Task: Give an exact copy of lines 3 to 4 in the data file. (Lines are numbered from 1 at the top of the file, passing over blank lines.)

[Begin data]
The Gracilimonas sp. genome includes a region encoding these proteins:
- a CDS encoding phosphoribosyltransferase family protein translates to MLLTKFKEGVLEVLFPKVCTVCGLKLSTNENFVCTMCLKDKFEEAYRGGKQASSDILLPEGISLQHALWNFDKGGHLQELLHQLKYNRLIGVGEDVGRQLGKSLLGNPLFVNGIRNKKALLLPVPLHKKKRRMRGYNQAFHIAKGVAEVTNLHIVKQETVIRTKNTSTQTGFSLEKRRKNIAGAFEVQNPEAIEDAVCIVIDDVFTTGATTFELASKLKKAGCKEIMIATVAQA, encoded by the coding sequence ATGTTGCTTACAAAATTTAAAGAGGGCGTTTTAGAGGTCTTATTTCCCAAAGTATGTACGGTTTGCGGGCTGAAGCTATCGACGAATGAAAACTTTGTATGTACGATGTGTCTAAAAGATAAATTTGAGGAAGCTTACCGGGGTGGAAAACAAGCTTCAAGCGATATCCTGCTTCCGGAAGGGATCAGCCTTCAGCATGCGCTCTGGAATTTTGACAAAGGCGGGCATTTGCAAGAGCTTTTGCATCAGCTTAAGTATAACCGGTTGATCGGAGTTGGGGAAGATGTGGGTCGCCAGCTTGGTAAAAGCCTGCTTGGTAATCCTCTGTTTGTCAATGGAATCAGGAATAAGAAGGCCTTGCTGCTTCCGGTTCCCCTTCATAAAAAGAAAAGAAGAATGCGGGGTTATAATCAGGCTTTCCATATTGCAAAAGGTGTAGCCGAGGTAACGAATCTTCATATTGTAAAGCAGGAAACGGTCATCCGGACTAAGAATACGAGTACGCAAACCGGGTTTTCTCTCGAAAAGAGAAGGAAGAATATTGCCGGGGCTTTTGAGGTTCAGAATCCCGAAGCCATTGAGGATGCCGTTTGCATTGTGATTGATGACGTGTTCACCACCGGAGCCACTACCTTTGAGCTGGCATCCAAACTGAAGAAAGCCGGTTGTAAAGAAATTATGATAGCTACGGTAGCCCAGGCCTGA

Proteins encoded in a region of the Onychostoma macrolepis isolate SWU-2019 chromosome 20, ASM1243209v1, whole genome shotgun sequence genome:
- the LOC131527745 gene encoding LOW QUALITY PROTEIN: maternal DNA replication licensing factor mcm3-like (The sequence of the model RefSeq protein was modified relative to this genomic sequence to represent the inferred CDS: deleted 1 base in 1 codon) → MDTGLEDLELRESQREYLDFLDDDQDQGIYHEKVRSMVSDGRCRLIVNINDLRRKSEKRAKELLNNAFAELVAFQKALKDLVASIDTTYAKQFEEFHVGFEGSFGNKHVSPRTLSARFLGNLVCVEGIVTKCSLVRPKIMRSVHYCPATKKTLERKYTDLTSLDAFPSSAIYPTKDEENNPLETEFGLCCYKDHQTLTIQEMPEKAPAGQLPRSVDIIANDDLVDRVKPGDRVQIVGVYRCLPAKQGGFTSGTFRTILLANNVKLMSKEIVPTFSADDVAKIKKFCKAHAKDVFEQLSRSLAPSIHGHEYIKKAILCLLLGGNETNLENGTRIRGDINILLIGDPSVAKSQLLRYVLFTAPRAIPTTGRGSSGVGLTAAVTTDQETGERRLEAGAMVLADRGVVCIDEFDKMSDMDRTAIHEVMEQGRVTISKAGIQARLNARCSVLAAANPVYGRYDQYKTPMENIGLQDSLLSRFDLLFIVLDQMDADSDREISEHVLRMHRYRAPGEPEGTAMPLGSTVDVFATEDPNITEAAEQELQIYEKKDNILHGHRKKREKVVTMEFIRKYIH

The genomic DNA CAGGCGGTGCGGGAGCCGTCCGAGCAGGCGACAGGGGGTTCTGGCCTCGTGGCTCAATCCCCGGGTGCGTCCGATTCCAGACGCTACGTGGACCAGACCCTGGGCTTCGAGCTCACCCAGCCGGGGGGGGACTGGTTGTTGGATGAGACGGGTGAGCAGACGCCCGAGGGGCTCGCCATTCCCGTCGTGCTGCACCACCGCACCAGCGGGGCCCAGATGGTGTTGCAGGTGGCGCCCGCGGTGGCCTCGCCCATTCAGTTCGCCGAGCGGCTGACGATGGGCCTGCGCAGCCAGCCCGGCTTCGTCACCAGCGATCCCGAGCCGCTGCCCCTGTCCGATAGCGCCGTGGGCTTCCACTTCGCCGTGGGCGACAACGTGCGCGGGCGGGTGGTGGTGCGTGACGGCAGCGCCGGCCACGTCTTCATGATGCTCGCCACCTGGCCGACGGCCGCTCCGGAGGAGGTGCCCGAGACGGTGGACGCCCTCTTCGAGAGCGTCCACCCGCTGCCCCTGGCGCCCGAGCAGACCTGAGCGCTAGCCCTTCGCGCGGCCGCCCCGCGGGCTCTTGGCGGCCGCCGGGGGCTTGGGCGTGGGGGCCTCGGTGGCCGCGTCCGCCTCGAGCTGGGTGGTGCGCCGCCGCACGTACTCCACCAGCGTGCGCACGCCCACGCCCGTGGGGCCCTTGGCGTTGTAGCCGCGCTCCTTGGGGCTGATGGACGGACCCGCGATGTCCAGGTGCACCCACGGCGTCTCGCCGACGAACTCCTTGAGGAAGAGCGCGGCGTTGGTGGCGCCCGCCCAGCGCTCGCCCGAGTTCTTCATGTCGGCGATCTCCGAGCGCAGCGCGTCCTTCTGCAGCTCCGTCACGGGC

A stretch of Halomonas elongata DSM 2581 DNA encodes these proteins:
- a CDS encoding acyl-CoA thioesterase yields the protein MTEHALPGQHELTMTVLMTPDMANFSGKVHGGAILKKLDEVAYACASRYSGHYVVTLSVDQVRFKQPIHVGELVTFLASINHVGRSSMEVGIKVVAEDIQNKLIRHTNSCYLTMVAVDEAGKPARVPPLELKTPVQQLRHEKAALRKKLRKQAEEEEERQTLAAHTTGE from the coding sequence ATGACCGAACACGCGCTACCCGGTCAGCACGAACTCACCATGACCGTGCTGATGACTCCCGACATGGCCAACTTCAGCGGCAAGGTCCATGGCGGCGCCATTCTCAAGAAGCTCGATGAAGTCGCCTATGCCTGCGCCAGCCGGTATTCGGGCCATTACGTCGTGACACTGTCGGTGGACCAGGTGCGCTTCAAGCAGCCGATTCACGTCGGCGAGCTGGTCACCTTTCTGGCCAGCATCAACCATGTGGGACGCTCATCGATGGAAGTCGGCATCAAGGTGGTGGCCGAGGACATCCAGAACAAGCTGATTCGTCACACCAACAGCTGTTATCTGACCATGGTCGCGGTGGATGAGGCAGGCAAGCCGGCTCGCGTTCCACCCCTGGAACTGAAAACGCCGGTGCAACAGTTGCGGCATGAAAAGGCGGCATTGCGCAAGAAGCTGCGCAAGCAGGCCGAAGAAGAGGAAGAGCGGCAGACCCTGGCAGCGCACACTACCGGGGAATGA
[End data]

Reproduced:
Proteins encoded in a region of the Onychostoma macrolepis isolate SWU-2019 chromosome 20, ASM1243209v1, whole genome shotgun sequence genome:
- the LOC131527745 gene encoding LOW QUALITY PROTEIN: maternal DNA replication licensing factor mcm3-like (The sequence of the model RefSeq protein was modified relative to this genomic sequence to represent the inferred CDS: deleted 1 base in 1 codon) → MDTGLEDLELRESQREYLDFLDDDQDQGIYHEKVRSMVSDGRCRLIVNINDLRRKSEKRAKELLNNAFAELVAFQKALKDLVASIDTTYAKQFEEFHVGFEGSFGNKHVSPRTLSARFLGNLVCVEGIVTKCSLVRPKIMRSVHYCPATKKTLERKYTDLTSLDAFPSSAIYPTKDEENNPLETEFGLCCYKDHQTLTIQEMPEKAPAGQLPRSVDIIANDDLVDRVKPGDRVQIVGVYRCLPAKQGGFTSGTFRTILLANNVKLMSKEIVPTFSADDVAKIKKFCKAHAKDVFEQLSRSLAPSIHGHEYIKKAILCLLLGGNETNLENGTRIRGDINILLIGDPSVAKSQLLRYVLFTAPRAIPTTGRGSSGVGLTAAVTTDQETGERRLEAGAMVLADRGVVCIDEFDKMSDMDRTAIHEVMEQGRVTISKAGIQARLNARCSVLAAANPVYGRYDQYKTPMENIGLQDSLLSRFDLLFIVLDQMDADSDREISEHVLRMHRYRAPGEPEGTAMPLGSTVDVFATEDPNITEAAEQELQIYEKKDNILHGHRKKREKVVTMEFIRKYIH